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May 9, 2010

EU Commission Does Not Oppose Request to Ban GM Crops From Madeira

The New York Times' Green Inc. Column reported on 9 May that the European Union Commission had not opposed a request by Portugal to allow Madeira to be "GM Crop Free."  Madeira is an archipelago of islands 500 kilometers off the coast of Africa that remains under the control of Portugal and is therefore a remote part of the European Union. 

In 2009, Portugal submitted a request to the EU Commission requesting this "unprecedented ban on growing biotech crops" and in early May 2010, the EU "quietly let the deadline pass for opposing Portugal’s request."  Madeira is now the first "E.U. territory to get formal permission from Brussels to remain entirely free of genetically modified organisms."

One of the motivations behind the ban was concern for the preservation of Madeira's natural resources including the forest of subtropical laurisilva (laurel) trees.  In 1999, the United Nations designated these a World Heritage Site.  Forests such as these were once common in the Mediterranean region of Europe but have been destroyed.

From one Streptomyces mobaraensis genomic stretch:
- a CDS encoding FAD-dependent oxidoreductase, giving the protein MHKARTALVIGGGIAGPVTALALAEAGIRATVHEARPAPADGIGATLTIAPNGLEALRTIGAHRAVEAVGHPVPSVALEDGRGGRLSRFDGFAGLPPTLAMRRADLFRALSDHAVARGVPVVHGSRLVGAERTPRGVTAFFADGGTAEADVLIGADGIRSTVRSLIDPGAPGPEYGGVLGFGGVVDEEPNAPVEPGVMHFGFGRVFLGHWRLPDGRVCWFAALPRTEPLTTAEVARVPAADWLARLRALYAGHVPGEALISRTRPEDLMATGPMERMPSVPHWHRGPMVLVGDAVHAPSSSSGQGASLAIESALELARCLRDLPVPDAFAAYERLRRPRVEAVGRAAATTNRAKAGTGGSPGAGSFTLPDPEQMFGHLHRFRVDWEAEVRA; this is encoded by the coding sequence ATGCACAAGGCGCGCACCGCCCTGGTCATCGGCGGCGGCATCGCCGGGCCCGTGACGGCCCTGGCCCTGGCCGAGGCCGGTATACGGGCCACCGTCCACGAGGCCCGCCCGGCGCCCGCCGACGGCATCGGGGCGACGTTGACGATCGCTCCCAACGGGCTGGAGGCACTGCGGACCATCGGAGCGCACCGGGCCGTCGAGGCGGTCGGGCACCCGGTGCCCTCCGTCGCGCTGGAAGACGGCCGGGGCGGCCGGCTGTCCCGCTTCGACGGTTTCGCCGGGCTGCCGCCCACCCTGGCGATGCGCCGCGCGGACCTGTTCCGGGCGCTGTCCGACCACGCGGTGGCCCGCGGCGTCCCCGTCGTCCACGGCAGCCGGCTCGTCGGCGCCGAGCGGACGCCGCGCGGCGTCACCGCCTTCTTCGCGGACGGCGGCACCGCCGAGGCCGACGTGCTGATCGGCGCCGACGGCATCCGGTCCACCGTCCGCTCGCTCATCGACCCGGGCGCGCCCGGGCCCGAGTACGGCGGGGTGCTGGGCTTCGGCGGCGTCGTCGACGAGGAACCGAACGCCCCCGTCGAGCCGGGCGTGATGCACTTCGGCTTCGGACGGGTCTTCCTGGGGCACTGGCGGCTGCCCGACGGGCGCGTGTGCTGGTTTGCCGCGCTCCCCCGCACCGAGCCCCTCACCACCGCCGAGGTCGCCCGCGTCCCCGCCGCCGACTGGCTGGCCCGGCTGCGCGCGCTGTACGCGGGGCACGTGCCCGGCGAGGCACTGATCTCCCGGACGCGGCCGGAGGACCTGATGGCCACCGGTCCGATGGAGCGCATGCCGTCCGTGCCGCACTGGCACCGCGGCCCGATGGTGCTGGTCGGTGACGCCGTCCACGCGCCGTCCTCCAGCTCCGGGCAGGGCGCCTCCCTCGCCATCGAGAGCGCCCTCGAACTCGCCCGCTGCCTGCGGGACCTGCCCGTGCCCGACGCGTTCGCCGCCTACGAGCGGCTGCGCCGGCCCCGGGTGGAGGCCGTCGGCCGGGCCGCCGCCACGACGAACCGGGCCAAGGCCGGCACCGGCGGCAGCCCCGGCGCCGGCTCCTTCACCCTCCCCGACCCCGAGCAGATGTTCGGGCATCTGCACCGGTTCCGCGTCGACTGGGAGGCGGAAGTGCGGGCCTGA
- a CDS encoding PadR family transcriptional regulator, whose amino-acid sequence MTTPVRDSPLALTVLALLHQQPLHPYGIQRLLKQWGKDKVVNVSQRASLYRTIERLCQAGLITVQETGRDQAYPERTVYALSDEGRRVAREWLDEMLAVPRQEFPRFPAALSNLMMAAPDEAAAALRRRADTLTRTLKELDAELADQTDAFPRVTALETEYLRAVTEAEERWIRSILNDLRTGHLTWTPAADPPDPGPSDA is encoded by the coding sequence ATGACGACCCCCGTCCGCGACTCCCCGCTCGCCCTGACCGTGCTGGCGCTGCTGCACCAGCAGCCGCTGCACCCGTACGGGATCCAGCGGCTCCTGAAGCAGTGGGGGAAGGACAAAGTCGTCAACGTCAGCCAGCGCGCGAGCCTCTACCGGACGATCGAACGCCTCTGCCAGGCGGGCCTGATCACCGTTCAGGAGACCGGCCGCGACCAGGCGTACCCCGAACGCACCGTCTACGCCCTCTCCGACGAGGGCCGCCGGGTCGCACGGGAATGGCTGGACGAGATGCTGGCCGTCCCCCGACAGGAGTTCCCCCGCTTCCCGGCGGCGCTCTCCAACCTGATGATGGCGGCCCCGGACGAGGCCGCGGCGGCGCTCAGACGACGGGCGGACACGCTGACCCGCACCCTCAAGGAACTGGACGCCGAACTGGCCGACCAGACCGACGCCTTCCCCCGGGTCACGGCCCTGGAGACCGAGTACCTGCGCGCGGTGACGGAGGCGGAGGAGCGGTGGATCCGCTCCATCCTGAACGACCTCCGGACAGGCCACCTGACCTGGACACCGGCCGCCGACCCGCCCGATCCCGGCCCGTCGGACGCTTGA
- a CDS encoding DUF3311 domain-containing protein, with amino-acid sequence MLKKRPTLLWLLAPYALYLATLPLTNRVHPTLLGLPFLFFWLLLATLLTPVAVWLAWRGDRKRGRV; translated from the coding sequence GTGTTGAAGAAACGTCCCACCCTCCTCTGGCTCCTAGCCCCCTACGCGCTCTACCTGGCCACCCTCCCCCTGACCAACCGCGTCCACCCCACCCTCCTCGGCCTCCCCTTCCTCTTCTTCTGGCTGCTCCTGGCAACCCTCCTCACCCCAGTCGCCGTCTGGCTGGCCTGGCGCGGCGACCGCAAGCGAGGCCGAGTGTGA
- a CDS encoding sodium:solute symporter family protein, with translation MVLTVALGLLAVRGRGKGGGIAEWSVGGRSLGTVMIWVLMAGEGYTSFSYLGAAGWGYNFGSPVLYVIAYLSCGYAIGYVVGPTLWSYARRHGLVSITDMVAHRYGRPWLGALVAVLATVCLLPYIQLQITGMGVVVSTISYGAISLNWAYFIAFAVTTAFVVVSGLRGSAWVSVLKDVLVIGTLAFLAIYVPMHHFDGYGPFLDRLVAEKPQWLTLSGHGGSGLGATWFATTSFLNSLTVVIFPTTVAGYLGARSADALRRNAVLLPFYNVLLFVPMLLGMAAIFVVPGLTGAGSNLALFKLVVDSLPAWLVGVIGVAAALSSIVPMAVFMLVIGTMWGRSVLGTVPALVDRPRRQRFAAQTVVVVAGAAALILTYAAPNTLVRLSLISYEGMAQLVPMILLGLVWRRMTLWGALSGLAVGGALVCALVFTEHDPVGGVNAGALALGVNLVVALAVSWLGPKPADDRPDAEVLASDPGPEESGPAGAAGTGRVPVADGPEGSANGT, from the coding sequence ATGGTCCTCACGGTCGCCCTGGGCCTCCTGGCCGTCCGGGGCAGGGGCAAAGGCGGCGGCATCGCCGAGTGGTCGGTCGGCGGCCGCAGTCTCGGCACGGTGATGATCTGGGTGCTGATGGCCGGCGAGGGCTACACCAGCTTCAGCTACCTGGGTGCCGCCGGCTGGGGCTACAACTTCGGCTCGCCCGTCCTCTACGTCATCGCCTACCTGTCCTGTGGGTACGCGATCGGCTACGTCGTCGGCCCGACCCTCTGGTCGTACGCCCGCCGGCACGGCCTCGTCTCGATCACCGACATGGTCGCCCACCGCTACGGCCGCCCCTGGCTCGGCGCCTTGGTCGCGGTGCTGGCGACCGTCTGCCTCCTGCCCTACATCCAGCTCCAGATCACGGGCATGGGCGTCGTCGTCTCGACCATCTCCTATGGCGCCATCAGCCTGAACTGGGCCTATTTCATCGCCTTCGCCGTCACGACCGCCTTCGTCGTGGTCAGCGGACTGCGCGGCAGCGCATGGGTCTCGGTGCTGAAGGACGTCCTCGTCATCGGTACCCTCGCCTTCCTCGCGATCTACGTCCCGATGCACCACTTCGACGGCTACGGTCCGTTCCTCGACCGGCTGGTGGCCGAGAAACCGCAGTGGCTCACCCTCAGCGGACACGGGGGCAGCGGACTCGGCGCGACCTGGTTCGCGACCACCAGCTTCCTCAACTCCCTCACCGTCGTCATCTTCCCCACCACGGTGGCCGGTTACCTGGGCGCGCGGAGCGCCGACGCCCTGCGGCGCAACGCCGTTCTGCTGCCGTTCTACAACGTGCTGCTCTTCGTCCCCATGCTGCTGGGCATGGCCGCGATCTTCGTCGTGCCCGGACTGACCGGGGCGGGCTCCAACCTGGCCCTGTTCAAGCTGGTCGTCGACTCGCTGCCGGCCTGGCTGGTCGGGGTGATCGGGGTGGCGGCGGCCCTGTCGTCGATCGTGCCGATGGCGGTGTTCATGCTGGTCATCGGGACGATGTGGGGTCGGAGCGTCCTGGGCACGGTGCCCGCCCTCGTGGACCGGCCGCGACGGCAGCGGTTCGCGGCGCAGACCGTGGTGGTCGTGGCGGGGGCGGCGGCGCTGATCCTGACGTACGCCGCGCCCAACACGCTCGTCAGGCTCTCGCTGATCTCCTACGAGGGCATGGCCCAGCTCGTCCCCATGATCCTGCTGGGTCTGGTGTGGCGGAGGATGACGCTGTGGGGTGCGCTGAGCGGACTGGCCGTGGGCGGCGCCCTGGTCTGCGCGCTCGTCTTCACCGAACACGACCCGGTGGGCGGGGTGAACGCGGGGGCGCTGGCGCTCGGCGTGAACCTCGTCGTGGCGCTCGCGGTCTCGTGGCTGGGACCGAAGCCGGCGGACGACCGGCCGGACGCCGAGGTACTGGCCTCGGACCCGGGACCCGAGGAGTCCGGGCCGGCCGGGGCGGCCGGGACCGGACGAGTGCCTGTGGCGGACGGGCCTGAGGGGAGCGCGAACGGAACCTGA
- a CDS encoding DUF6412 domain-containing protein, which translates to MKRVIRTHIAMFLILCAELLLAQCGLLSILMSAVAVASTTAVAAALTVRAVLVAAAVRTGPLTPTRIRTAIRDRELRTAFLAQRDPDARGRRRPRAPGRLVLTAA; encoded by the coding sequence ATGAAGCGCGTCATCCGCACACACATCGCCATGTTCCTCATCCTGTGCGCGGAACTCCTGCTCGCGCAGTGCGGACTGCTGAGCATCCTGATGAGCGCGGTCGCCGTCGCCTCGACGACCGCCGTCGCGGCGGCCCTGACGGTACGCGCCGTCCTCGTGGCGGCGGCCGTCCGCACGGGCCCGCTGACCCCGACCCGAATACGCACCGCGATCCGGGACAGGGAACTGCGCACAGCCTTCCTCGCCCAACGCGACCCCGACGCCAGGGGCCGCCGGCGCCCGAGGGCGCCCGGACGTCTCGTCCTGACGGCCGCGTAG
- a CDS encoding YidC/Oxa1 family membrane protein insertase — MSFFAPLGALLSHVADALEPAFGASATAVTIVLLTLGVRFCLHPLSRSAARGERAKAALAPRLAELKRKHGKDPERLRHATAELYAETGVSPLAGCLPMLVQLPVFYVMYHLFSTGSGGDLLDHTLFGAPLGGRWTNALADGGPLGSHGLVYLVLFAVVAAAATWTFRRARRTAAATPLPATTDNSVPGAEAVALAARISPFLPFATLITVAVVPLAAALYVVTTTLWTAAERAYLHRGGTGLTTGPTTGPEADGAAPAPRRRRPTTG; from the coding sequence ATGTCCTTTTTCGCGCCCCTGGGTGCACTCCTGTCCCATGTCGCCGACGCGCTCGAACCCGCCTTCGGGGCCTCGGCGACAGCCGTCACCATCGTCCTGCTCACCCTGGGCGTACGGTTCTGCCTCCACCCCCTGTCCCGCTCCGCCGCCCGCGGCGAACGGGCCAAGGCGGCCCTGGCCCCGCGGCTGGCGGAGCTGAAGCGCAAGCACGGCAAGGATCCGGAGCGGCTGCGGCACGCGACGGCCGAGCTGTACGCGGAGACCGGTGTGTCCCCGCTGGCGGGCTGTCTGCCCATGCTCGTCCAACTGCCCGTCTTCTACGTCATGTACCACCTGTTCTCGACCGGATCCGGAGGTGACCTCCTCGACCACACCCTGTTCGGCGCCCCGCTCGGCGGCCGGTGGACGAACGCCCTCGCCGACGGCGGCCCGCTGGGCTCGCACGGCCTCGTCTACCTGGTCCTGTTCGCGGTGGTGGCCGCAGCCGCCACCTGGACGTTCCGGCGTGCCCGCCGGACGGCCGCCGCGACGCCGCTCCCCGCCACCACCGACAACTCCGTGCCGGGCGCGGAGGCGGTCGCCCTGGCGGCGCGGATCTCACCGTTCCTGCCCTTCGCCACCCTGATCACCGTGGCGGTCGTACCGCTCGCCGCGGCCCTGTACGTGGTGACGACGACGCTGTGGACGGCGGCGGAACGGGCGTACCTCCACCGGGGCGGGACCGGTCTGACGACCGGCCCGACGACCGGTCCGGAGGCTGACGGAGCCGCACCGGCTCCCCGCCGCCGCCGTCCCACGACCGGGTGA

The New York Times cites an "internal [EU] memorandum seen by the International Herald Tribune that noted that "the deadline in the Madeira case pass[ed] without a formal assessment and more fanfare because that could create misunderstandings and send confusing signals at a time when Europe was reconsidering its approach to cultivating GMOs."

The New York Times also notes that this case marks an "unofficial beginning of a new — and potentially highly contentious — policy that would give European nations and regions far greater freedom to decide when to ban such crops."  This allows countries and regions that do wanted to plant [biotech crops] more freedom to do so.

"John Dalli, the E.U. commissioner for health and consumer affairs, is expected to present details of the new policy by summer, and he will almost certainly have the full backing of José Manuel Barroso, the president of the commission, who suggested the policy last year."

Photo Credit:  Satellite photo of the Island of Madeira (dark green patches are the protected laurel forests), courtesy of NASA.

Kanter, James. "E.U. Signals Big Shift on Genetically Modified Crops," New York Times, Green Inc. Column, 9 May 2010.

About Margaret


CEO and Curator (The Food Museum) | Managing Director and Chief Editor (GR2 Global LLC) | Educator (UCLA PhD) | Researching and writing on global food issues, nutrition and health, sustainability, history (preservation), conservation (natural resources), and design.
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